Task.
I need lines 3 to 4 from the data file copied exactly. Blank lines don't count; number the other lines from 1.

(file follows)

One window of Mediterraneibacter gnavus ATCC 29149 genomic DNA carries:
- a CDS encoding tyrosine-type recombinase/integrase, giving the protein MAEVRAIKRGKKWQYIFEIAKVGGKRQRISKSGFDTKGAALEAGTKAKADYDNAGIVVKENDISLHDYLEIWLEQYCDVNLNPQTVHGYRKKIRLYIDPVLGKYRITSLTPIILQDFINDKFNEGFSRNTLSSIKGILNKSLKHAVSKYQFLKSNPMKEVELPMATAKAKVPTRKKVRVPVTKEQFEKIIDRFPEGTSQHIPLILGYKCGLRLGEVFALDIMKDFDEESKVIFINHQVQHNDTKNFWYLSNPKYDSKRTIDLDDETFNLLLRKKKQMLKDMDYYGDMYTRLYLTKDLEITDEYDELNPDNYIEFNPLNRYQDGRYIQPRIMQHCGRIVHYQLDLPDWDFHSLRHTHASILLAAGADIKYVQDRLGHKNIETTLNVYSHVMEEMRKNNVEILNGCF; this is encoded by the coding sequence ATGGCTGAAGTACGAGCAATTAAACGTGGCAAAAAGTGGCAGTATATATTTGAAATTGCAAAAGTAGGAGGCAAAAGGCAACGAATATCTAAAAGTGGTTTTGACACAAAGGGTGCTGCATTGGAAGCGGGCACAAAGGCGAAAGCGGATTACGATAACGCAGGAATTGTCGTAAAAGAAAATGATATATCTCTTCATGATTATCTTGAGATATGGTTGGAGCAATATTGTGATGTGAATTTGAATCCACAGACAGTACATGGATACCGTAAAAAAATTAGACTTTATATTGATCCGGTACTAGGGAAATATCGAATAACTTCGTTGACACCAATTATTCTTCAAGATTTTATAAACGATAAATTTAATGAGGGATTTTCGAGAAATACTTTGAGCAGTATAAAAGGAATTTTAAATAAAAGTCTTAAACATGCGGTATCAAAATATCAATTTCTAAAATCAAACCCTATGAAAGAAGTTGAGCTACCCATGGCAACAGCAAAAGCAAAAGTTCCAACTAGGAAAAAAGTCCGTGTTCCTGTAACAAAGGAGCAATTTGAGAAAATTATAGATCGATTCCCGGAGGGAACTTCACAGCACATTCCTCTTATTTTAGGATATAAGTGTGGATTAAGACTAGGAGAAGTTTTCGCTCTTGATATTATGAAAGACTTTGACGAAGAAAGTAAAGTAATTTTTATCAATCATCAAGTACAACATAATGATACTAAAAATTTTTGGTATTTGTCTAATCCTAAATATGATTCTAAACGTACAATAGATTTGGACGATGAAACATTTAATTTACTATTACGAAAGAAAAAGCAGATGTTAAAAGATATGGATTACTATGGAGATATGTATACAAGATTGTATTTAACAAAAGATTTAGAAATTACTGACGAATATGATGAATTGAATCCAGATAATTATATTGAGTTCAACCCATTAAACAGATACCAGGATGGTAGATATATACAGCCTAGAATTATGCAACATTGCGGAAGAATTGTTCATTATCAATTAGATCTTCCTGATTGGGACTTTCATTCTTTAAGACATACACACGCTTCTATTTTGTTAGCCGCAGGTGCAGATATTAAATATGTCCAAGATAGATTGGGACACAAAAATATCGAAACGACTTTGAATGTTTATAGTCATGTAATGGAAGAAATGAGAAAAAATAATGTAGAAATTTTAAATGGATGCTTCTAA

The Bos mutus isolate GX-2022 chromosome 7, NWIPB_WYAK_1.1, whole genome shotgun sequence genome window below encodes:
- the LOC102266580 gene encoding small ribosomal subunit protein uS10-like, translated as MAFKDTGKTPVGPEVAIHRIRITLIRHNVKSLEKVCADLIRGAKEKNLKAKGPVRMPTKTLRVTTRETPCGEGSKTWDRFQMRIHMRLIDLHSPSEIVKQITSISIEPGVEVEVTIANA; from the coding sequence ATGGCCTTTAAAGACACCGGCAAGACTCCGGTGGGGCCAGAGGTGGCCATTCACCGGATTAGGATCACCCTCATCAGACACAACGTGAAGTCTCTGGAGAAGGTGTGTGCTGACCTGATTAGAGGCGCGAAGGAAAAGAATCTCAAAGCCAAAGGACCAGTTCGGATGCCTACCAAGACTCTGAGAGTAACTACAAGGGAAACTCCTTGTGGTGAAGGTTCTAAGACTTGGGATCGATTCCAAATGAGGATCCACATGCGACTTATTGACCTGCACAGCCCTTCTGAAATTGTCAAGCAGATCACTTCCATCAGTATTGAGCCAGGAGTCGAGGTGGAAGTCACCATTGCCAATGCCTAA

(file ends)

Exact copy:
The Bos mutus isolate GX-2022 chromosome 7, NWIPB_WYAK_1.1, whole genome shotgun sequence genome window below encodes:
- the LOC102266580 gene encoding small ribosomal subunit protein uS10-like, translated as MAFKDTGKTPVGPEVAIHRIRITLIRHNVKSLEKVCADLIRGAKEKNLKAKGPVRMPTKTLRVTTRETPCGEGSKTWDRFQMRIHMRLIDLHSPSEIVKQITSISIEPGVEVEVTIANA; from the coding sequence ATGGCCTTTAAAGACACCGGCAAGACTCCGGTGGGGCCAGAGGTGGCCATTCACCGGATTAGGATCACCCTCATCAGACACAACGTGAAGTCTCTGGAGAAGGTGTGTGCTGACCTGATTAGAGGCGCGAAGGAAAAGAATCTCAAAGCCAAAGGACCAGTTCGGATGCCTACCAAGACTCTGAGAGTAACTACAAGGGAAACTCCTTGTGGTGAAGGTTCTAAGACTTGGGATCGATTCCAAATGAGGATCCACATGCGACTTATTGACCTGCACAGCCCTTCTGAAATTGTCAAGCAGATCACTTCCATCAGTATTGAGCCAGGAGTCGAGGTGGAAGTCACCATTGCCAATGCCTAA